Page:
Following yesterday’s post about local amphibian life, here are two different types of plants you might find growing nearby. These probably aren’t plants you will find in a landscaped yard, but you can often find them just a few steps into the closest forest. I must admit I partly chose the plants in this post because they each hold a special place in my heart from interactions with them during my childhood. I also love these plants because they have unique adaptations that help them thrive in the natural world. First we have the mayapple:
The mayapple (also called the hogapple and wild mandrake) grows in colonies in wooded areas. These plants are near and dear to me because I spent a lot of time as a child pretending they were umbrellas that I could hide under. In the above picture you can see the flower bud in the middle of the two stems. One thing that is important to note here, though, is that all parts of this plant except for the fruit are toxic! This keeps the plants from being eaten except for when it needs to disperse its seeds. This is why only the fruit isn’t toxic, so animals (most commonly box turtles) can eat the fruit and carry the seeds to new places.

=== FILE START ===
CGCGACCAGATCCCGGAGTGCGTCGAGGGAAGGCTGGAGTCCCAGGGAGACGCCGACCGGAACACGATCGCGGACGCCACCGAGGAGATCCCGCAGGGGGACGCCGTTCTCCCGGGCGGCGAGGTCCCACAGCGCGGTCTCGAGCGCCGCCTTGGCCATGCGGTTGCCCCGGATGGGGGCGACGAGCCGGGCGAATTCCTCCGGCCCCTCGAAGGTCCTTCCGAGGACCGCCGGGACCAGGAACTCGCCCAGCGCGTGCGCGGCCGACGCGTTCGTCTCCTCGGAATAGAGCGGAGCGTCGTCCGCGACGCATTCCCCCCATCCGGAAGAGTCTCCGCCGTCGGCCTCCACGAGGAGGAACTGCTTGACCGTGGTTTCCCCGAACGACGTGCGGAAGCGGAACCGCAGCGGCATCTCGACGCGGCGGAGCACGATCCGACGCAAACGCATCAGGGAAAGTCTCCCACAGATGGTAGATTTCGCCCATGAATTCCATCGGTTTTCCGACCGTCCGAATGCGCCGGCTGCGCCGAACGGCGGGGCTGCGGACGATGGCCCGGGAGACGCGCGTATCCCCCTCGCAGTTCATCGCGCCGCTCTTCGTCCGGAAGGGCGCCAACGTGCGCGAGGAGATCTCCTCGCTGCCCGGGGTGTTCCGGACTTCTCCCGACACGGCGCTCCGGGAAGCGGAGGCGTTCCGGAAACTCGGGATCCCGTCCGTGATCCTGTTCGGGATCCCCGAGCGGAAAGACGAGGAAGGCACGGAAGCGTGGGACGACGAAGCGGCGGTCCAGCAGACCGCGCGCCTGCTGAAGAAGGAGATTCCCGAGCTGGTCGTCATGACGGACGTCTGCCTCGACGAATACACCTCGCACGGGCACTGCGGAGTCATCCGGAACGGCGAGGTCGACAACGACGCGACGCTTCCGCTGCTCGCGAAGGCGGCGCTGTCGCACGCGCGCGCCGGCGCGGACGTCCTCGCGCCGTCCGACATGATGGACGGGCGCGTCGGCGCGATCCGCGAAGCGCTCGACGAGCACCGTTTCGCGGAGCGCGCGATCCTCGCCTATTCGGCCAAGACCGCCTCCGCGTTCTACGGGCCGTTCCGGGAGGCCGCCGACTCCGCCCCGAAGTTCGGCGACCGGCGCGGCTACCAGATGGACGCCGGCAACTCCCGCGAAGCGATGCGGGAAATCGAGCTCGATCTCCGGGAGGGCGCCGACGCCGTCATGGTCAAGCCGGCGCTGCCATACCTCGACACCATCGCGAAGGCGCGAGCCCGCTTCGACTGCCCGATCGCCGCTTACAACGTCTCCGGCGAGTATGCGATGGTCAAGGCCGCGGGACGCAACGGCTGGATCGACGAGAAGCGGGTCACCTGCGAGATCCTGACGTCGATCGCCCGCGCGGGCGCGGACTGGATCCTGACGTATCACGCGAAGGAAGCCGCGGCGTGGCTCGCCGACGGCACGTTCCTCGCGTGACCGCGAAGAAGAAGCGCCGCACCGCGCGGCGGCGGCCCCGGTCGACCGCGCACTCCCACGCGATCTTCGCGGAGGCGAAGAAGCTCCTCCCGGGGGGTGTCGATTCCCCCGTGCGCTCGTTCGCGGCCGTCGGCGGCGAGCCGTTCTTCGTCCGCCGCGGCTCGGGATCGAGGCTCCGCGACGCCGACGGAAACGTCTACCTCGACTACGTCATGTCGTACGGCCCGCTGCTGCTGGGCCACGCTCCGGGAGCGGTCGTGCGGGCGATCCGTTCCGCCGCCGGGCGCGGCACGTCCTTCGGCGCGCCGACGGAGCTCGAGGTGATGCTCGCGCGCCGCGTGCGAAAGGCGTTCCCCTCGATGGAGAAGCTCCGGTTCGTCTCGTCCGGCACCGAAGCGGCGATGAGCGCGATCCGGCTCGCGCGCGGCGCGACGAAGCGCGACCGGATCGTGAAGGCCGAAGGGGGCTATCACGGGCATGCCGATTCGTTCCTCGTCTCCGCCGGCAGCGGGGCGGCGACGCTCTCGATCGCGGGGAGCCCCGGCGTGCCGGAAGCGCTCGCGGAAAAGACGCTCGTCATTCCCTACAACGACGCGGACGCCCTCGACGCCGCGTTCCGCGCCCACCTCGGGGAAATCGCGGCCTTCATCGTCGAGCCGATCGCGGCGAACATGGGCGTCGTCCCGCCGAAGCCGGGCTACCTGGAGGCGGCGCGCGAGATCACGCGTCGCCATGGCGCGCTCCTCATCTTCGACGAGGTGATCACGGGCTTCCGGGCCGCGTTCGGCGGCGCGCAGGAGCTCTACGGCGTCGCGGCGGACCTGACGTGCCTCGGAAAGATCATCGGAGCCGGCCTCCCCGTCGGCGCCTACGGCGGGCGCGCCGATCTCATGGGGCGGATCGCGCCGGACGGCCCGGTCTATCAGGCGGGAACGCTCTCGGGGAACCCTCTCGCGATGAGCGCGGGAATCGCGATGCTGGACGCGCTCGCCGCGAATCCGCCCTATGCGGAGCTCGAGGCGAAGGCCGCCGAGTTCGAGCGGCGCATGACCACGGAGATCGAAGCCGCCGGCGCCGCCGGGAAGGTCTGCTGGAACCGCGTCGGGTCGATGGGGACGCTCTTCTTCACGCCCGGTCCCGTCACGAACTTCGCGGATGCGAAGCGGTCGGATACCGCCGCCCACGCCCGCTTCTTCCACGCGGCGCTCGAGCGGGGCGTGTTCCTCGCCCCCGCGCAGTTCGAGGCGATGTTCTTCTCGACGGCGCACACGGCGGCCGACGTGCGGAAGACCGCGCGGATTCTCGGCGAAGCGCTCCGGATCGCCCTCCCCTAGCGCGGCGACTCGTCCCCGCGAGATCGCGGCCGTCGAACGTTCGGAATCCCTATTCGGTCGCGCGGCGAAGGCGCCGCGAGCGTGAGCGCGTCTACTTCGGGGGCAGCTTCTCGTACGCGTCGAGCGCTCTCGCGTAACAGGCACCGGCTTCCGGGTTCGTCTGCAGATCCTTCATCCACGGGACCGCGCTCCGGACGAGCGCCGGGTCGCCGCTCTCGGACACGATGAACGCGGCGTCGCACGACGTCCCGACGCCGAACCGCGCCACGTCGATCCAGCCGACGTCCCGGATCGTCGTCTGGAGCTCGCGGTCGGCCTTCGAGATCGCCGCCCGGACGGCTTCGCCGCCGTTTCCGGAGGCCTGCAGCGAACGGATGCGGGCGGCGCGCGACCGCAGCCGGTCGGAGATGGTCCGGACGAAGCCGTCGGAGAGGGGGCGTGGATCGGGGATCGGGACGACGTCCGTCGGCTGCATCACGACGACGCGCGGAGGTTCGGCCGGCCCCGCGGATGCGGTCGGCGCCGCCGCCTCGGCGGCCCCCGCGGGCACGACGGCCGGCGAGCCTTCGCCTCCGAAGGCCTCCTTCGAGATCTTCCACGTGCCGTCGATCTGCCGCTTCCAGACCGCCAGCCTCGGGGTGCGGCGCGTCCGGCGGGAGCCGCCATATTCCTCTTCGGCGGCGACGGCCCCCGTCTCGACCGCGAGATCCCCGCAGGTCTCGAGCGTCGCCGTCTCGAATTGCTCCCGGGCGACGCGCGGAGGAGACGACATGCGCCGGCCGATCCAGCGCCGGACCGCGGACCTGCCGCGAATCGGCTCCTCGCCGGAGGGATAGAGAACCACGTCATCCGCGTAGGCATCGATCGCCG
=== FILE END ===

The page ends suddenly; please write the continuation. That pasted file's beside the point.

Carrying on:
Our next plant for the day is the skunk cabbage:
As you may have guessed, this plant gets its name from the pungent odor it produces when its leaves are torn. When I was a kid I used to occasionally tear the leaves on purpose–I had this idea that I would be able to find my way back through the woods by following the smell. The smell actually attracts pollinating insects, and keeps animals from being very interested in eating it. Skunk cabbage is usually found in marshy areas and has some remarkable characteristics, including the ability to heat up the surrounding ground and actually melt through ice.
The skunk cabbage and mayapple are both plants you can find throughout Pennsylvania, but they prove that even ‘common’ plants have exciting adaptations! The toxicity of the mayapple and foul odor of the skunk cabbage are both clever modifications that keep predators at bay. If the skunk cabbage is powerful enough to melt ice, imagine what else the plants in your area might be capable of!